The Federal Government is projecting to spend N11.86 trillion for 2021. This was disclosed by the Minister of Finance, Budget and National Planning, Mrs. Zainab Ahmed at a virtual presentation of the 2021-2023 Medium Term Expenditure Framework and Fiscal Strategy Paper (MTEF/FSP) held on Friday.
According to the finance minister, the government is planning to spend N11.86 trillion against revenue of N6.98 trillion meaning the government will have to grapple with a fiscal deficit of N5.16 trillion.
“The 2021-2023 MTEF&FSP is the pre-budget statement that provides the framework for the development of the 2021 budget. It is being framed against the backdrop of challenging global macroeconomic environment as well as domestic factors.
“We aim to keep the deficit within the three percent ceiling over the medium term and are therefore working on identifying new revenue sources and or cost of reduction.”
The minister noted that the 2021-2023 draft had been prepared against the backdrop of heightened global economic uncertainty.
Earlier today President Buhari signed the revised 2020 national budget of N10.8 trillion, which was passed by the National Assembly in June. The National Assembly passed a revised budget of N10.8 trillion on the 11th of June after the Federal Executive Council (FEC) approved a revised budget of N10.523trillion in May. 2020 Budget is based on a revised oil benchmark of $25 per barrel as against $57 while crude production was reduced from 2.18 million to 1.94 million barrels per day Budget deficit for 2020 is estimated at N5.365 trillion.
As of March 2020, the FG was running a 52% shortfall in the first quarter of the year with actual revenue collected of N950 trillion compared to budgeted revenue N1.96 trillion.
What this means: Nigeria is facing an unprecedented revenue crisis exacerbated by the Covid-19 pandemic and the crash in oil prices. At N5.16 trillion, Nigeria’s projected budget deficit will be 43% of spending and about 3.6% of GDP if the budget is passed. A budget deficit means the government will have to borrow heavily next year to fund its expenditure programs.
The government received a $3.4 billion funding from the IMF in April and expects another $3.5 billion from the World Bank in August 2020. The government also revealed it has no plans to access the commercial market for foreign debts as it takes advantage of lower interest rates in the domestic market.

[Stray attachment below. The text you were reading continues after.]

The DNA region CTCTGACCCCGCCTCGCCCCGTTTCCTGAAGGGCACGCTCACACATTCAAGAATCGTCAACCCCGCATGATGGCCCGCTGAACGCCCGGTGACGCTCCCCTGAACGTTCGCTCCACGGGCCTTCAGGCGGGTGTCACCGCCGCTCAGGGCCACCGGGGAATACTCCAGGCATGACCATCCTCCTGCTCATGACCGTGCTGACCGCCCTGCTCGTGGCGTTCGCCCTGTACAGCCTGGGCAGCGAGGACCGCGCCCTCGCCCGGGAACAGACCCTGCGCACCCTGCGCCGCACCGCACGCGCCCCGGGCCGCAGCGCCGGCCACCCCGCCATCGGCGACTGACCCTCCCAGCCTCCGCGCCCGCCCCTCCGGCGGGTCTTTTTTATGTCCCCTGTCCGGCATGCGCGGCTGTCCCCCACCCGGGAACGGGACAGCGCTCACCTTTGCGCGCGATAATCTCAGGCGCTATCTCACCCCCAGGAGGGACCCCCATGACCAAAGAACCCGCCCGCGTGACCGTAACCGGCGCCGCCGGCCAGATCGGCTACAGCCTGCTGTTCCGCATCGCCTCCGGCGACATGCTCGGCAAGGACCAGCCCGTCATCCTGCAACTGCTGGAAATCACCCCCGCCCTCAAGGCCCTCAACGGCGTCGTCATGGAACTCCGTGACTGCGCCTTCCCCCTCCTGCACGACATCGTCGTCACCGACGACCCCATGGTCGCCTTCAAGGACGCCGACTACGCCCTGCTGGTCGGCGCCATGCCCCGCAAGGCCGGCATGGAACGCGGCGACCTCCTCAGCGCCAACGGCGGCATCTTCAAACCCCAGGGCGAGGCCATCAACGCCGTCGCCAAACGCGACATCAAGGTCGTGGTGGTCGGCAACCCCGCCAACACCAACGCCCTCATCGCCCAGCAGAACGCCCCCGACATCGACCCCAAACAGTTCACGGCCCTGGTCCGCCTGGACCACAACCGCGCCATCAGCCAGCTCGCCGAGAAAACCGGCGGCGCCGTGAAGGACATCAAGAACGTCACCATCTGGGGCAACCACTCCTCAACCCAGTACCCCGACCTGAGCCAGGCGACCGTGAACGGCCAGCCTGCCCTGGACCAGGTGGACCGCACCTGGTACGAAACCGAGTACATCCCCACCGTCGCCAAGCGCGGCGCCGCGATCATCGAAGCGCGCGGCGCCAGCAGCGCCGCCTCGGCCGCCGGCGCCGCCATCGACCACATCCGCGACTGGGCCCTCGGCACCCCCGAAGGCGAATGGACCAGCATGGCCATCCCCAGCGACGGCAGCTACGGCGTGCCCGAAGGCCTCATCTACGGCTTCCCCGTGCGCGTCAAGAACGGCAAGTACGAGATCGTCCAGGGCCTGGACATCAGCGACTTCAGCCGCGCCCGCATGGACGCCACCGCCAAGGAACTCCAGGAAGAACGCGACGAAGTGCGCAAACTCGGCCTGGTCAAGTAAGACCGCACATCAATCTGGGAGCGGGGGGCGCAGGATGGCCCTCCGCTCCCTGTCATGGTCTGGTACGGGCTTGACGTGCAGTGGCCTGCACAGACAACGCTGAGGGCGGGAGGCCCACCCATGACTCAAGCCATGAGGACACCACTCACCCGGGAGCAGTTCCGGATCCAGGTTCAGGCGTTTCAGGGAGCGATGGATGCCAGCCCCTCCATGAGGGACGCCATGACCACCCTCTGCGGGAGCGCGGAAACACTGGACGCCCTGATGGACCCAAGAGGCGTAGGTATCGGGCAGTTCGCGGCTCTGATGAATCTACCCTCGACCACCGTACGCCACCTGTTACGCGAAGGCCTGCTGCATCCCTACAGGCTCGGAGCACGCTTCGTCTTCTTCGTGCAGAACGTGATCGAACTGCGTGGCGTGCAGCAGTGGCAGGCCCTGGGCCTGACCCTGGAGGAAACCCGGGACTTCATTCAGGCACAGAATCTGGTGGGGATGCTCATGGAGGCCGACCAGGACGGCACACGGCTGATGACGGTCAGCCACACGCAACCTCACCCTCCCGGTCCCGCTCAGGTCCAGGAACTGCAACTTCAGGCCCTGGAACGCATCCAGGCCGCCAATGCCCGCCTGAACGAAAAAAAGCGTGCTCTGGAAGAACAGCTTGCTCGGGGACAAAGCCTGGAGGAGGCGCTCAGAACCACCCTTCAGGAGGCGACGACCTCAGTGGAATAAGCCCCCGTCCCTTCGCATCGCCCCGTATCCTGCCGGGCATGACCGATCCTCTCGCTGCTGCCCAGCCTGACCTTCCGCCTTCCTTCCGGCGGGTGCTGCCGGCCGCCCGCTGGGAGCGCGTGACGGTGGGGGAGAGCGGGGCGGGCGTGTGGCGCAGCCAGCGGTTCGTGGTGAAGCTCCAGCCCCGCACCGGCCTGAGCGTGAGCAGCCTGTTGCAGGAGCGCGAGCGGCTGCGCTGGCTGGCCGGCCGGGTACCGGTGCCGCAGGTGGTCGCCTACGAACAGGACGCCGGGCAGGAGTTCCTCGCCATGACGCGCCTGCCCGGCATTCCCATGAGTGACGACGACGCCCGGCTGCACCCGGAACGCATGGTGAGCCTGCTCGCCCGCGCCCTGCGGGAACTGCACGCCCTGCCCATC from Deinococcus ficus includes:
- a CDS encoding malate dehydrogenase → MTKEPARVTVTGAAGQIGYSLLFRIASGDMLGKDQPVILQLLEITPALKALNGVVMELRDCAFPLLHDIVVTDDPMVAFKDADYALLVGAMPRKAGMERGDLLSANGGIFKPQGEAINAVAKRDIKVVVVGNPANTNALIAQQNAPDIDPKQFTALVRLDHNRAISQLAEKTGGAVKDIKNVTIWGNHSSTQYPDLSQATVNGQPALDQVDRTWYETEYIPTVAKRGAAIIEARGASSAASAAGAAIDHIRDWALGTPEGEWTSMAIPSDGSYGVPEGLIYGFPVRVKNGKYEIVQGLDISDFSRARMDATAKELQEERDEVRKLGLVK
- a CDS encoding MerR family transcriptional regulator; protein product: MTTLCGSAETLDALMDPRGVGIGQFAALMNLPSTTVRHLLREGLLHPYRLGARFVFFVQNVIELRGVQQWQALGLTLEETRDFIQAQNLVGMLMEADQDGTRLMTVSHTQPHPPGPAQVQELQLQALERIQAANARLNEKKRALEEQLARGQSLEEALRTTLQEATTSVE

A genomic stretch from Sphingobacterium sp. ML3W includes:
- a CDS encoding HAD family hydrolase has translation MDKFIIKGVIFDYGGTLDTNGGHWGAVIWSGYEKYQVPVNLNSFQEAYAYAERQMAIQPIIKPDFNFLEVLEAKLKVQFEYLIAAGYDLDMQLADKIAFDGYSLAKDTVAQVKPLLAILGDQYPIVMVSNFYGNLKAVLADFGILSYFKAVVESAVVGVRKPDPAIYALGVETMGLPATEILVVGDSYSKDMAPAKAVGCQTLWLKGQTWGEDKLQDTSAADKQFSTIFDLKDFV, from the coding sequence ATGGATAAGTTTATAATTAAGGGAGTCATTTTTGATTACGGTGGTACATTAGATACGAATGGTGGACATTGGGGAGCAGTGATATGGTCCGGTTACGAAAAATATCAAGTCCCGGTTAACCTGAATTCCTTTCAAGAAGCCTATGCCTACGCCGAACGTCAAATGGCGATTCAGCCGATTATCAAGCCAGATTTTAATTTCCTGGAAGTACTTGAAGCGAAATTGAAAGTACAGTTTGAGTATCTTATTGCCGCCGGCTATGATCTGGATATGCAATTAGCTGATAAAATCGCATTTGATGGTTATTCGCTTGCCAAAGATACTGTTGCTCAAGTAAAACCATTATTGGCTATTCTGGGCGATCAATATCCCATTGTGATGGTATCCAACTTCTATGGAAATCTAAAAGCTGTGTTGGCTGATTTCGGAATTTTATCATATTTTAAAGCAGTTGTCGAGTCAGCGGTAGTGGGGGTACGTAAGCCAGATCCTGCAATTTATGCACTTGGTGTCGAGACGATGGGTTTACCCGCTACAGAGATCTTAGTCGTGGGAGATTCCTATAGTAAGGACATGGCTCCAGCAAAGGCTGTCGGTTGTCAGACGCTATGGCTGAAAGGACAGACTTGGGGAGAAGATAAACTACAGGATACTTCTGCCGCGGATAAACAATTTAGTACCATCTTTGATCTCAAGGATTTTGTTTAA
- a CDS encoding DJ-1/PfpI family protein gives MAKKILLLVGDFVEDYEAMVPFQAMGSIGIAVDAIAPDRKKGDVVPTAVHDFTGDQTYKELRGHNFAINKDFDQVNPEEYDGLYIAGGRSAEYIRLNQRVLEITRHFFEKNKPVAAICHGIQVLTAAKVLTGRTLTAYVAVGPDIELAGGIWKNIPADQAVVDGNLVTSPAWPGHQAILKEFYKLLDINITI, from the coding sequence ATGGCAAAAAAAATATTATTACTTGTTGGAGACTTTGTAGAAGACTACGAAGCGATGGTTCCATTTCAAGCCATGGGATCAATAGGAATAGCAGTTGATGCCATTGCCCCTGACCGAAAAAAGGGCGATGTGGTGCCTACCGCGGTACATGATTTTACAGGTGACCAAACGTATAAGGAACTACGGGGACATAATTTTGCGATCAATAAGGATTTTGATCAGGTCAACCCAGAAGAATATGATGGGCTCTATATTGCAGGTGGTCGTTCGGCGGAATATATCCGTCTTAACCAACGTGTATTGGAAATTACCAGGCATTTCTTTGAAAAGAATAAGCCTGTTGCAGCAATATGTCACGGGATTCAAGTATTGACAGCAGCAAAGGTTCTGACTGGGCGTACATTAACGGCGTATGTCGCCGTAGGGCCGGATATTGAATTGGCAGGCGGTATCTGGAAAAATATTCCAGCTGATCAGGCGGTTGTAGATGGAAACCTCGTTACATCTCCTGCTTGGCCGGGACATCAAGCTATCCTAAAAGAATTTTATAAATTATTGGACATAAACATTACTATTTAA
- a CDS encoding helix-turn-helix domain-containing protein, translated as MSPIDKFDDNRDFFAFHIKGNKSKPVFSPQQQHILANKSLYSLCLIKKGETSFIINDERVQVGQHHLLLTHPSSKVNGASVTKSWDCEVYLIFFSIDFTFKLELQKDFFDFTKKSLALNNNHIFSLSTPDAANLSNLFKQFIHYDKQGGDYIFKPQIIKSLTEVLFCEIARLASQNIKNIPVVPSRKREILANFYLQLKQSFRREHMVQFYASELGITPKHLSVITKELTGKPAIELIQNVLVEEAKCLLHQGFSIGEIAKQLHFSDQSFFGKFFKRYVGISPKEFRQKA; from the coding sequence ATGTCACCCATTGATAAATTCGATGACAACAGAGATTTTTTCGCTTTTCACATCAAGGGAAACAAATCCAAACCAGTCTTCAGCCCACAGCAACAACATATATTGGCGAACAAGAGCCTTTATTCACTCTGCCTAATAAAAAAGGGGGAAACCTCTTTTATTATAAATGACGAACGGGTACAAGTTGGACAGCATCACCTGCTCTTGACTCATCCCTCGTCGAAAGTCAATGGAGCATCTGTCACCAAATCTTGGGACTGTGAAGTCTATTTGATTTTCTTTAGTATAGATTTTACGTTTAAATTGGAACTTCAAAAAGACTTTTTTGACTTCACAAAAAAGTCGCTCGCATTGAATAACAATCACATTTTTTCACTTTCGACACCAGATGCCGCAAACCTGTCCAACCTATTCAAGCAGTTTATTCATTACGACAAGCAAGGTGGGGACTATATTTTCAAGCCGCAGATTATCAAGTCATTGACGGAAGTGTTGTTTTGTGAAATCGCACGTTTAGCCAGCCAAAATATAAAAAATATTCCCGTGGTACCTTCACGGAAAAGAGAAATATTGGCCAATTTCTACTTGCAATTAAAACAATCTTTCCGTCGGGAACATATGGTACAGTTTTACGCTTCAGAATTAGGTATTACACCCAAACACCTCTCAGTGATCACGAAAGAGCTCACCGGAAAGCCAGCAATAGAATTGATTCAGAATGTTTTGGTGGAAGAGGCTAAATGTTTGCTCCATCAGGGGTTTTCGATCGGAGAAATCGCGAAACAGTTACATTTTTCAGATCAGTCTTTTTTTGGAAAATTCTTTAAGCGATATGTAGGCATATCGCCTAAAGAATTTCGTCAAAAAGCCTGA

Buhari appoints new Ag. Chairman of EFCC, gives reason for Magu’s suspension
The statement revealed why Ibrahim Magu, was suspended by the President.
President Muhammadu Buhari has approved the appointment of Mohammed Umar as the new acting Chairman of the Economic and Financial Crime Commission (EFCC).
Umar who is EFCC’s Director of Operations was asked to take charge and oversee the operations and activities of the anti-corruption agency pending the conclusion of the ongoing investigation on the allegations against Ibrahim Magu and further directives in that regards.
This was disclosed by the Special Assistant Media and Public Relations to the Attorney General of the Federation and Minister for Justice, Dr Umar Gwandu, in a press statement on Friday, July 10, 2020, in Abuja.
The statement revealed that the former acting Chairman for EFCC, Ibrahim Magu, was suspended by the President in order to allow for an unhindered probe by the Presidential Investigation Panel which is headed by Rtd Justice Ayo Salami under the Tribunal of Inquiry Act and other relevant laws.
The presidential panel was set up to investigate various cases of official misconduct and financial irregularities against Ibrahim Magu, who has been in detention since Monday, July 6, following his invitation for questioning by the panel.
The allegations were made by the Attorney General and Minister for Justice, Abubakar Malami, who demanded for his removal as the acting Chairman of the EFFC in a memo to President Muhammadu Buhari.